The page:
KSA to drill seven Shale Gas test wells


Saudi Arabia, the world's big­gest oil ex­porter, will drill about seven test wells for shale gas this year, ac­cord­ing to Oil Min­is­ter Ali Al-Naimi.

"We know where the ar­eas are," Al-Naimi said at a con­fer­ence in Hong Kong to­day, re­fer­ring to the coun­try's shale gas de­posits. "We have rough es­ti­mates of over 600 tril­lion cu­bic feet of un­con­ven­tional and shale gas so the po­ten­tial is very huge and we plan to ex­ploit it."

Saudi Arabia is seek­ing to de­velop its nat­u­ral gas re­sources to meet ris­ing domestic en­ergy de­mand. Saudi Ara­bian Oil Co., or Saudi Aramco, is search­ing for shale gas in the north­west of the coun­try as it ex­plores for un­con­ven­tional re­sources such as sour gas in the oil-rich east­ern re­gion and in the Empty Quar­ter deserts, Se­nior Vice Pres­i­dent of Up­stream Amin Nasser told a con­fer­ence March 10 in Manama.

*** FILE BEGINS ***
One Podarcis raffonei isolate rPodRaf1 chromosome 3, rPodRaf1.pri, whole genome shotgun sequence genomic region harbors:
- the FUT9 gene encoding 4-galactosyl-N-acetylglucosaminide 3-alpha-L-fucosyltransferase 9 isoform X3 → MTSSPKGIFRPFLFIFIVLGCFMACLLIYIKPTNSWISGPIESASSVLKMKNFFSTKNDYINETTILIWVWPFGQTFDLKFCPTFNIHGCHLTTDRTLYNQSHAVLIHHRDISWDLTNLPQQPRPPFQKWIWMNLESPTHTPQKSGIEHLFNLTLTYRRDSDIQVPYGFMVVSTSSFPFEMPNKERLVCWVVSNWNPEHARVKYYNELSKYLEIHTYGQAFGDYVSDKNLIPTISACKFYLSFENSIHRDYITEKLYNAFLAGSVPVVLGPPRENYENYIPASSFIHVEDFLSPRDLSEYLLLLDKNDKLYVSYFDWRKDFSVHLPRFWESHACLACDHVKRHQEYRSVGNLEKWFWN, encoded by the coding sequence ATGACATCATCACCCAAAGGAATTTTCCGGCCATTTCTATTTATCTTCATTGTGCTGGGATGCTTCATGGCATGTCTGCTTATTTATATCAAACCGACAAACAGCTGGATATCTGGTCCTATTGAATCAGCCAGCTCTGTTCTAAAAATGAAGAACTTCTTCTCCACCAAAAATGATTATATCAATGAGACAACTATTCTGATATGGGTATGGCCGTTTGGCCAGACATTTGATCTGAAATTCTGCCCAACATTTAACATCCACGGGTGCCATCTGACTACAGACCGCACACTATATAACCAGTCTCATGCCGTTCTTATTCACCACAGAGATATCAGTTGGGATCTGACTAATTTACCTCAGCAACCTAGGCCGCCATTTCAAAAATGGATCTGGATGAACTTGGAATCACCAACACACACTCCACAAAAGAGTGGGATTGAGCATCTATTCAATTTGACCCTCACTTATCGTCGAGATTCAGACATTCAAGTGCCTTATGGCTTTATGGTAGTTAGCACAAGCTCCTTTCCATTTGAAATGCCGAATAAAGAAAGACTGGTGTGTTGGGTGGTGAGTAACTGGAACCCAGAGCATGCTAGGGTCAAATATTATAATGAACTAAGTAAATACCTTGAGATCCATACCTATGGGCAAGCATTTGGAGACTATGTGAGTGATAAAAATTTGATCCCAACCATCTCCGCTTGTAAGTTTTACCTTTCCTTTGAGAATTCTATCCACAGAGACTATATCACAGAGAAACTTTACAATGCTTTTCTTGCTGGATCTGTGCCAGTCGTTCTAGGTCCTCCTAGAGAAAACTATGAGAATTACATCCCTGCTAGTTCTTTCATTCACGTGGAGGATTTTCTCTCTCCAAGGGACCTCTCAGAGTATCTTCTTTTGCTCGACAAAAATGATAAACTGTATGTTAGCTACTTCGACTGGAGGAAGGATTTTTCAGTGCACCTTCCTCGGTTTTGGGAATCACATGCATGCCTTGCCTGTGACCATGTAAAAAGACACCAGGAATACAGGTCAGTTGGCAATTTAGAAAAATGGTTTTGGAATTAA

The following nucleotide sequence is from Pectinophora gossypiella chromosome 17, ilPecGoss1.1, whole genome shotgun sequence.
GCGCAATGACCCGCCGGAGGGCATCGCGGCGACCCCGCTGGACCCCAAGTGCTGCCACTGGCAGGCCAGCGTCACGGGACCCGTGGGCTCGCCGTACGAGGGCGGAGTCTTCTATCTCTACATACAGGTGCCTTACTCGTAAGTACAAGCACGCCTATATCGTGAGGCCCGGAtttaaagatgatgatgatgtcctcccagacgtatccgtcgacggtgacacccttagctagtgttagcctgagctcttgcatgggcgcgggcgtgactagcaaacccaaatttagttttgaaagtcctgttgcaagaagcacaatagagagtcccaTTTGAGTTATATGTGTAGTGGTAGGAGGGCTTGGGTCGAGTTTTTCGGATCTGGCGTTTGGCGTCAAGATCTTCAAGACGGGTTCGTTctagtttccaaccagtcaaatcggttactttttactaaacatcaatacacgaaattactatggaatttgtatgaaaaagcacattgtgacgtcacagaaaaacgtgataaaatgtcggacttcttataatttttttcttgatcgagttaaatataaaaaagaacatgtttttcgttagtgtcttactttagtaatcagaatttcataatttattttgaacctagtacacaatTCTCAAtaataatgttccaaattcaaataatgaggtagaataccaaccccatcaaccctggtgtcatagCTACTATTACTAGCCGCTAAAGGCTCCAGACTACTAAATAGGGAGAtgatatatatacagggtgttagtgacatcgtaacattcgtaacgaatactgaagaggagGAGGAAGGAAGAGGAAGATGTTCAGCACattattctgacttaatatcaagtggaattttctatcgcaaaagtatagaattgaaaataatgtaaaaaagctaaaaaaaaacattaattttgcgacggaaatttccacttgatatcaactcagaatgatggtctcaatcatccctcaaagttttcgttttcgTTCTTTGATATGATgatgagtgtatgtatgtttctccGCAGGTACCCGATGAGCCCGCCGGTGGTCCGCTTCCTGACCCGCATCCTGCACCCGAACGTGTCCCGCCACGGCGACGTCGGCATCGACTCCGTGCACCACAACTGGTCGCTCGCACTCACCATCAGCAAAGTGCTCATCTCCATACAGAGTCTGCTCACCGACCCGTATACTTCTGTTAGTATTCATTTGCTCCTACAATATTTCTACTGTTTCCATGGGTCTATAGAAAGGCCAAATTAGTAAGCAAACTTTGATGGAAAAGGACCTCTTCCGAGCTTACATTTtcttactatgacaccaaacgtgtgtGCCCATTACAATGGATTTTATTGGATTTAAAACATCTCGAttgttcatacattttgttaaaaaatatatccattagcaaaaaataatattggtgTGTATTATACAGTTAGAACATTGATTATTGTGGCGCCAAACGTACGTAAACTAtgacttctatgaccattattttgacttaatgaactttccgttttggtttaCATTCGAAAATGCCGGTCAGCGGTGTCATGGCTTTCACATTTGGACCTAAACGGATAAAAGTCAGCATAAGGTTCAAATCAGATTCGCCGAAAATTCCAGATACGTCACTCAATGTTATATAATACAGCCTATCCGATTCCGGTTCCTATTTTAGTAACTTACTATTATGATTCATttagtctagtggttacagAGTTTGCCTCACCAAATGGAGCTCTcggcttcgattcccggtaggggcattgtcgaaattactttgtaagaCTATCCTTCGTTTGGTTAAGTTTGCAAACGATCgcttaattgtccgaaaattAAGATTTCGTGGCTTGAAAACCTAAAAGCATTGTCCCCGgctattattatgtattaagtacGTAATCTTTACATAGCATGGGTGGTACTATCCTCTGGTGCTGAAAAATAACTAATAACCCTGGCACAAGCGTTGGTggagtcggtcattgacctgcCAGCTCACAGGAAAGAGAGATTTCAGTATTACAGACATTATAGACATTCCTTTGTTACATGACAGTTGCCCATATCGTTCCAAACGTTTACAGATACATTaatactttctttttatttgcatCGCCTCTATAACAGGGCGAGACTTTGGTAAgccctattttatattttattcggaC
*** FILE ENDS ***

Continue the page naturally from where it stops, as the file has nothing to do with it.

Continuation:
The na­tion may hold as much as 645 tril­lion cu­bic feet of tech­ni­cally re­cov­er­able shale gas, the world's fifth-largest de­posits, be­hind China, the U.S., Ar­gentina and Mex­ico, ac­cord­ing to es­ti­mates by Baker Hughes Inc. (BHI) The king­dom also has about 282.6 tril­lion cu­bic feet of proven con­ven­tional gas re­serves, ac­cord­ing to Aramco's 2011 an­nual report.

Find­ing the nec­es­sary amount of water in the re­gions where Aramco is ex­plor­ing will be dif­fi­cult, Nasser said at the Manama con­fer­ence. Shale gas is pro­duced by a tech­nique known as hy­draulic frac­tur­ing, or frack­ing, in which mas­sive amounts of water, chem­i­cals and sand are blasted un­der­ground to free trapped hy­dro­car­bons. Domestic gas prices are also too low to make de­vel­op­ing the de­posits eco­nom­i­cally fea­si­ble, Khalid al- Falih, Aramco's chief ex­ec­u­tive, said Jan. 14 in Dhahran, Saudi Arabia. The coun­try sells the fuel lo­cally at a sub­si­dized price of 75 cents per mil­lion Bri­tish ther­mal units.

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